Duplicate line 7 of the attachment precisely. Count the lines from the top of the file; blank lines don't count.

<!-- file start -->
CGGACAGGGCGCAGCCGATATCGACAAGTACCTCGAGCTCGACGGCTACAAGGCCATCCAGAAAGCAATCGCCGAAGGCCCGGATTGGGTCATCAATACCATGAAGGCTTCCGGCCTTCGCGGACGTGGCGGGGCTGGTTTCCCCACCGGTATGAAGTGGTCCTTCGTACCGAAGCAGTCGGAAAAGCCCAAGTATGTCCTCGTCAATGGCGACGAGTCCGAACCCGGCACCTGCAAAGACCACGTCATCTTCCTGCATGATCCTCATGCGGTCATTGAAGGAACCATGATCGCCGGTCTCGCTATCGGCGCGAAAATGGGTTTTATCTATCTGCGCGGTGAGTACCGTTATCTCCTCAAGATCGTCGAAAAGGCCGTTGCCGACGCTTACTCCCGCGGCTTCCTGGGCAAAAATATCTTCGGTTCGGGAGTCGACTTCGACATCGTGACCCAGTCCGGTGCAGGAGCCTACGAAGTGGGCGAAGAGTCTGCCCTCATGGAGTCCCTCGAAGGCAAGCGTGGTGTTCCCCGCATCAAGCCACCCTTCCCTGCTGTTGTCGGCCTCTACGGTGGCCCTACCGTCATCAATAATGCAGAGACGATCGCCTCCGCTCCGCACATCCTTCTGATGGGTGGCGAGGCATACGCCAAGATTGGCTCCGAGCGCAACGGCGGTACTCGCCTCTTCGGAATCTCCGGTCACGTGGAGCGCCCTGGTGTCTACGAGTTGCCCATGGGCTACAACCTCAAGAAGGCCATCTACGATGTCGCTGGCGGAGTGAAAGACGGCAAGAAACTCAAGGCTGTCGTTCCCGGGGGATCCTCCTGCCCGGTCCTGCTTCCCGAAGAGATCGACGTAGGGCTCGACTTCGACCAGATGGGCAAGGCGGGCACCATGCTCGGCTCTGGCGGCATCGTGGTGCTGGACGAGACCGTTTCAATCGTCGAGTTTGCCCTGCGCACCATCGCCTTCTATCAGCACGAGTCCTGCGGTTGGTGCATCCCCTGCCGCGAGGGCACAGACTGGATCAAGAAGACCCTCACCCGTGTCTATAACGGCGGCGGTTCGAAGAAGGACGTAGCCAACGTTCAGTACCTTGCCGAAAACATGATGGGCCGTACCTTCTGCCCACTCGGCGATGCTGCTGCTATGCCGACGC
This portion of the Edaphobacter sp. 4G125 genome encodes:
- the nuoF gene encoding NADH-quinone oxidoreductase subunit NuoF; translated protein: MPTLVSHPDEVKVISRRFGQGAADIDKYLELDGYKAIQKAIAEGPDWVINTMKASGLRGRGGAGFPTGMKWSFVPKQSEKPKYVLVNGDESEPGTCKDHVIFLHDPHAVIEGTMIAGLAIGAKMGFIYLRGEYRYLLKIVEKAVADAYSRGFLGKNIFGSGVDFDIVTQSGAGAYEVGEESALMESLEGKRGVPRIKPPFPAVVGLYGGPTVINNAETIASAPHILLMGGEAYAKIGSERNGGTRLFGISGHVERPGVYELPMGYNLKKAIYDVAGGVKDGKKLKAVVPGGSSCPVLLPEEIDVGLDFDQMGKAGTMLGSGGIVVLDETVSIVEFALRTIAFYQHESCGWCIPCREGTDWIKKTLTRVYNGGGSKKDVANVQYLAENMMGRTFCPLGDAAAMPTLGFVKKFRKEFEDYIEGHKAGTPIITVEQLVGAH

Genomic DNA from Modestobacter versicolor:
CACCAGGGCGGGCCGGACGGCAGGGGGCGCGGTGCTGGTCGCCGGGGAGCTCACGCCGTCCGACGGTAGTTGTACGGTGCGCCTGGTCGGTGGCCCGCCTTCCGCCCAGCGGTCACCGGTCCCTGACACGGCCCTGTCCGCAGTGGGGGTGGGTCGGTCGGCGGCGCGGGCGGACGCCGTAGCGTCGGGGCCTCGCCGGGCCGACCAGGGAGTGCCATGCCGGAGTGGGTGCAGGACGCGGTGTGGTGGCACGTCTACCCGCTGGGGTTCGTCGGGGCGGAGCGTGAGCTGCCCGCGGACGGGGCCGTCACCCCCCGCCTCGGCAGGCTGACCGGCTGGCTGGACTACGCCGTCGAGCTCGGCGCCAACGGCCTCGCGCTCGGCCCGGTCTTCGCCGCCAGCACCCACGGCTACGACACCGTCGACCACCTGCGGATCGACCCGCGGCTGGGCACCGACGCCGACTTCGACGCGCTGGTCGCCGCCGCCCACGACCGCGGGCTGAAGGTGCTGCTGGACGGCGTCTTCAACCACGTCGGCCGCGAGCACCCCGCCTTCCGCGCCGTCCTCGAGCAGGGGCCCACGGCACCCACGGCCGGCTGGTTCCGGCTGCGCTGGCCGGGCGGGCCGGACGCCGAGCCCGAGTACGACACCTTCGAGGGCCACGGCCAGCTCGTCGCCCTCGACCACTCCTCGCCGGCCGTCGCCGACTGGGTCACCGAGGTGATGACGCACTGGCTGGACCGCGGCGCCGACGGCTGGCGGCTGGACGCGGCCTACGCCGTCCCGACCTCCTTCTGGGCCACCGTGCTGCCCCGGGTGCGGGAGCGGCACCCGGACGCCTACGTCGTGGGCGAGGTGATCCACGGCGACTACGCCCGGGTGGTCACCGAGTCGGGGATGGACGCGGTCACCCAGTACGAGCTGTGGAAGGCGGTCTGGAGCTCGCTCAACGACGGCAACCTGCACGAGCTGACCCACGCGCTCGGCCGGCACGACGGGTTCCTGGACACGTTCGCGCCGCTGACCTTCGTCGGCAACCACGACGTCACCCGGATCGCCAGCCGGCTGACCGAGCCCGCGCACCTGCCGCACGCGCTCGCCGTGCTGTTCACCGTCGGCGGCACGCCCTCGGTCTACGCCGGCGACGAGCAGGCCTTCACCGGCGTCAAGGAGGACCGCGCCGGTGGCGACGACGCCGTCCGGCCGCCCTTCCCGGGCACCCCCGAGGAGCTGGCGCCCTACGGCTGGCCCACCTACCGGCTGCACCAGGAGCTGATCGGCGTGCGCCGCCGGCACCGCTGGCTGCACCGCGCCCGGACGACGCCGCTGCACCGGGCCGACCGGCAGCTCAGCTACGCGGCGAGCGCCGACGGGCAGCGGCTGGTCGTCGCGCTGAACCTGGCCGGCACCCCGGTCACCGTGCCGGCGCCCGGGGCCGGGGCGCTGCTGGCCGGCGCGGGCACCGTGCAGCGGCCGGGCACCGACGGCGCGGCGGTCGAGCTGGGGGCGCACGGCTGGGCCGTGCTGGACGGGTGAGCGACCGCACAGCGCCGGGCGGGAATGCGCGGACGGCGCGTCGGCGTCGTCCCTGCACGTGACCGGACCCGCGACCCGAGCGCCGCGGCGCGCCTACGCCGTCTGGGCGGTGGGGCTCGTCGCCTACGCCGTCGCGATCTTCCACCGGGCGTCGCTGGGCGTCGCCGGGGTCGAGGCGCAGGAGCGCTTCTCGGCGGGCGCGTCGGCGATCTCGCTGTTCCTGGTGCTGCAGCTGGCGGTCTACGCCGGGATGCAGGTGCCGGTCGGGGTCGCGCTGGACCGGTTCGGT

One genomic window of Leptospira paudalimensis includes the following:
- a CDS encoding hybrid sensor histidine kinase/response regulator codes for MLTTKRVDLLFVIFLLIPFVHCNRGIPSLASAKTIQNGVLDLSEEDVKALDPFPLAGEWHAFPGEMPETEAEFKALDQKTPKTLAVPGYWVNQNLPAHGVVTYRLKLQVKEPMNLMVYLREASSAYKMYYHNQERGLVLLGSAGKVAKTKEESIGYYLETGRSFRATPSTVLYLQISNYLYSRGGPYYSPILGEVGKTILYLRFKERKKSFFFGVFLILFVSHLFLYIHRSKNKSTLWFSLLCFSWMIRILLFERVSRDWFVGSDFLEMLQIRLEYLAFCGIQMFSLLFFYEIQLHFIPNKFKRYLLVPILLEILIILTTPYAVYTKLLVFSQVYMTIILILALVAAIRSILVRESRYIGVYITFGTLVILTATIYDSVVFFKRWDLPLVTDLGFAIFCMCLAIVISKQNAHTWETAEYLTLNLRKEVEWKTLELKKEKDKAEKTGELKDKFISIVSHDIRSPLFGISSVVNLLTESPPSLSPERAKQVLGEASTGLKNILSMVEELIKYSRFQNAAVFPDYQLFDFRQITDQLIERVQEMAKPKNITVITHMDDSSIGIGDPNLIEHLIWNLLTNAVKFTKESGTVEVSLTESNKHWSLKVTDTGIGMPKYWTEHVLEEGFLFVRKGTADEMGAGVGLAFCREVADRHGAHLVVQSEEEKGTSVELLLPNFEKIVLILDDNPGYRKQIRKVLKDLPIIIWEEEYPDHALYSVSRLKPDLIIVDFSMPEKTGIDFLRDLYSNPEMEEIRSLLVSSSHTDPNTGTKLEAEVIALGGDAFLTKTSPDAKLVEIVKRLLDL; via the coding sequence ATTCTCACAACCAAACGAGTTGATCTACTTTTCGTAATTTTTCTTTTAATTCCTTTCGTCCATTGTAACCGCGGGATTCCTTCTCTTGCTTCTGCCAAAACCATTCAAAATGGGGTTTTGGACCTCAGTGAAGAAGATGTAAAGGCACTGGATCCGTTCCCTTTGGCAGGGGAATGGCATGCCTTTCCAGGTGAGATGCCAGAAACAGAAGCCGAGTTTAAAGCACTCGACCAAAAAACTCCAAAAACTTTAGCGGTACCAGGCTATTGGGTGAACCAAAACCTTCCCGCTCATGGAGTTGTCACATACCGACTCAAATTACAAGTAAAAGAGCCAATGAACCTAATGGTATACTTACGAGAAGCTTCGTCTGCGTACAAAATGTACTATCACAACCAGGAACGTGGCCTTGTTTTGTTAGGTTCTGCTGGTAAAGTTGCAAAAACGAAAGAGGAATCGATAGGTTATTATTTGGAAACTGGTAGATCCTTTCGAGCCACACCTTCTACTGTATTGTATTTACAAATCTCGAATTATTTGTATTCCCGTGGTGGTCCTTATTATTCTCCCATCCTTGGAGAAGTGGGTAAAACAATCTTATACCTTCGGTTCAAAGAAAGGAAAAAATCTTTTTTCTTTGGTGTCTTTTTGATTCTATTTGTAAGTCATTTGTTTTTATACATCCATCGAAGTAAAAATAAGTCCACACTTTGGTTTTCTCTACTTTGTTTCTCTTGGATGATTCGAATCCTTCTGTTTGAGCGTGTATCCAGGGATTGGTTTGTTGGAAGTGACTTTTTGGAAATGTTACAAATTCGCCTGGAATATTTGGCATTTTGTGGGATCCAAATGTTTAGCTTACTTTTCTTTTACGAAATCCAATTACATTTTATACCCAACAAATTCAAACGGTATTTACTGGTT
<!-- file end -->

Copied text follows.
- a CDS encoding hybrid sensor histidine kinase/response regulator codes for MLTTKRVDLLFVIFLLIPFVHCNRGIPSLASAKTIQNGVLDLSEEDVKALDPFPLAGEWHAFPGEMPETEAEFKALDQKTPKTLAVPGYWVNQNLPAHGVVTYRLKLQVKEPMNLMVYLREASSAYKMYYHNQERGLVLLGSAGKVAKTKEESIGYYLETGRSFRATPSTVLYLQISNYLYSRGGPYYSPILGEVGKTILYLRFKERKKSFFFGVFLILFVSHLFLYIHRSKNKSTLWFSLLCFSWMIRILLFERVSRDWFVGSDFLEMLQIRLEYLAFCGIQMFSLLFFYEIQLHFIPNKFKRYLLVPILLEILIILTTPYAVYTKLLVFSQVYMTIILILALVAAIRSILVRESRYIGVYITFGTLVILTATIYDSVVFFKRWDLPLVTDLGFAIFCMCLAIVISKQNAHTWETAEYLTLNLRKEVEWKTLELKKEKDKAEKTGELKDKFISIVSHDIRSPLFGISSVVNLLTESPPSLSPERAKQVLGEASTGLKNILSMVEELIKYSRFQNAAVFPDYQLFDFRQITDQLIERVQEMAKPKNITVITHMDDSSIGIGDPNLIEHLIWNLLTNAVKFTKESGTVEVSLTESNKHWSLKVTDTGIGMPKYWTEHVLEEGFLFVRKGTADEMGAGVGLAFCREVADRHGAHLVVQSEEEKGTSVELLLPNFEKIVLILDDNPGYRKQIRKVLKDLPIIIWEEEYPDHALYSVSRLKPDLIIVDFSMPEKTGIDFLRDLYSNPEMEEIRSLLVSSSHTDPNTGTKLEAEVIALGGDAFLTKTSPDAKLVEIVKRLLDL; via the coding sequence ATTCTCACAACCAAACGAGTTGATCTACTTTTCGTAATTTTTCTTTTAATTCCTTTCGTCCATTGTAACCGCGGGATTCCTTCTCTTGCTTCTGCCAAAACCATTCAAAATGGGGTTTTGGACCTCAGTGAAGAAGATGTAAAGGCACTGGATCCGTTCCCTTTGGCAGGGGAATGGCATGCCTTTCCAGGTGAGATGCCAGAAACAGAAGCCGAGTTTAAAGCACTCGACCAAAAAACTCCAAAAACTTTAGCGGTACCAGGCTATTGGGTGAACCAAAACCTTCCCGCTCATGGAGTTGTCACATACCGACTCAAATTACAAGTAAAAGAGCCAATGAACCTAATGGTATACTTACGAGAAGCTTCGTCTGCGTACAAAATGTACTATCACAACCAGGAACGTGGCCTTGTTTTGTTAGGTTCTGCTGGTAAAGTTGCAAAAACGAAAGAGGAATCGATAGGTTATTATTTGGAAACTGGTAGATCCTTTCGAGCCACACCTTCTACTGTATTGTATTTACAAATCTCGAATTATTTGTATTCCCGTGGTGGTCCTTATTATTCTCCCATCCTTGGAGAAGTGGGTAAAACAATCTTATACCTTCGGTTCAAAGAAAGGAAAAAATCTTTTTTCTTTGGTGTCTTTTTGATTCTATTTGTAAGTCATTTGTTTTTATACATCCATCGAAGTAAAAATAAGTCCACACTTTGGTTTTCTCTACTTTGTTTCTCTTGGATGATTCGAATCCTTCTGTTTGAGCGTGTATCCAGGGATTGGTTTGTTGGAAGTGACTTTTTGGAAATGTTACAAATTCGCCTGGAATATTTGGCATTTTGTGGGATCCAAATGTTTAGCTTACTTTTCTTTTACGAAATCCAATTACATTTTATACCCAACAAATTCAAACGGTATTTACTGGTT